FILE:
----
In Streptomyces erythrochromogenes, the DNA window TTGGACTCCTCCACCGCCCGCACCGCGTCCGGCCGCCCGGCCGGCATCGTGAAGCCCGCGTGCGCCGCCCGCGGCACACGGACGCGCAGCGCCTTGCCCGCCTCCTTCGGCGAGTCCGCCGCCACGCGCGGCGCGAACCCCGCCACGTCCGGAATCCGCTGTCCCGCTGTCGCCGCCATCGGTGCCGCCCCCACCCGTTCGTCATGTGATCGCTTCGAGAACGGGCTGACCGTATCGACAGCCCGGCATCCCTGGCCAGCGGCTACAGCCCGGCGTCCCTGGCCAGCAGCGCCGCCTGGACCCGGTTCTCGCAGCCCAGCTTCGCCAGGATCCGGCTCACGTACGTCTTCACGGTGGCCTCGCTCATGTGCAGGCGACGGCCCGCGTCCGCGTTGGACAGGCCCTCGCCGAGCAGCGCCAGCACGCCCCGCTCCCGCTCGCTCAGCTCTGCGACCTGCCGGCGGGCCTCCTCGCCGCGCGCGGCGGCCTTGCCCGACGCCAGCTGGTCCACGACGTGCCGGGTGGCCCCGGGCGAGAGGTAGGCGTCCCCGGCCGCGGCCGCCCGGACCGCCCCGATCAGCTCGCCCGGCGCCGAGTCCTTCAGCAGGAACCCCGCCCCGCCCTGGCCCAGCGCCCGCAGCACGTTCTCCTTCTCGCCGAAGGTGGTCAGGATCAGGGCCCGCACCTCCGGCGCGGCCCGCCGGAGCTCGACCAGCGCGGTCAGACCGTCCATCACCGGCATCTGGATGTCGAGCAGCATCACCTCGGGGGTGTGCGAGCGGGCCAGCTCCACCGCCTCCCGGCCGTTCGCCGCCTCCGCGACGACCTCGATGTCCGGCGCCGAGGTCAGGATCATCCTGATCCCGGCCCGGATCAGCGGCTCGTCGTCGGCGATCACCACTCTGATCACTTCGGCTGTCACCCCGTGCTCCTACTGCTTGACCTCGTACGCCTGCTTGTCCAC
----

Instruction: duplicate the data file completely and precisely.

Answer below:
In Streptomyces erythrochromogenes, the DNA window TTGGACTCCTCCACCGCCCGCACCGCGTCCGGCCGCCCGGCCGGCATCGTGAAGCCCGCGTGCGCCGCCCGCGGCACACGGACGCGCAGCGCCTTGCCCGCCTCCTTCGGCGAGTCCGCCGCCACGCGCGGCGCGAACCCCGCCACGTCCGGAATCCGCTGTCCCGCTGTCGCCGCCATCGGTGCCGCCCCCACCCGTTCGTCATGTGATCGCTTCGAGAACGGGCTGACCGTATCGACAGCCCGGCATCCCTGGCCAGCGGCTACAGCCCGGCGTCCCTGGCCAGCAGCGCCGCCTGGACCCGGTTCTCGCAGCCCAGCTTCGCCAGGATCCGGCTCACGTACGTCTTCACGGTGGCCTCGCTCATGTGCAGGCGACGGCCCGCGTCCGCGTTGGACAGGCCCTCGCCGAGCAGCGCCAGCACGCCCCGCTCCCGCTCGCTCAGCTCTGCGACCTGCCGGCGGGCCTCCTCGCCGCGCGCGGCGGCCTTGCCCGACGCCAGCTGGTCCACGACGTGCCGGGTGGCCCCGGGCGAGAGGTAGGCGTCCCCGGCCGCGGCCGCCCGGACCGCCCCGATCAGCTCGCCCGGCGCCGAGTCCTTCAGCAGGAACCCCGCCCCGCCCTGGCCCAGCGCCCGCAGCACGTTCTCCTTCTCGCCGAAGGTGGTCAGGATCAGGGCCCGCACCTCCGGCGCGGCCCGCCGGAGCTCGACCAGCGCGGTCAGACCGTCCATCACCGGCATCTGGATGTCGAGCAGCATCACCTCGGGGGTGTGCGAGCGGGCCAGCTCCACCGCCTCCCGGCCGTTCGCCGCCTCCGCGACGACCTCGATGTCCGGCGCCGAGGTCAGGATCATCCTGATCCCGGCCCGGATCAGCGGCTCGTCGTCGGCGATCACCACTCTGATCACTTCGGCTGTCACCCCGTGCTCCTACTGCTTGACCTCGTACGCCTGCTTGTCCAC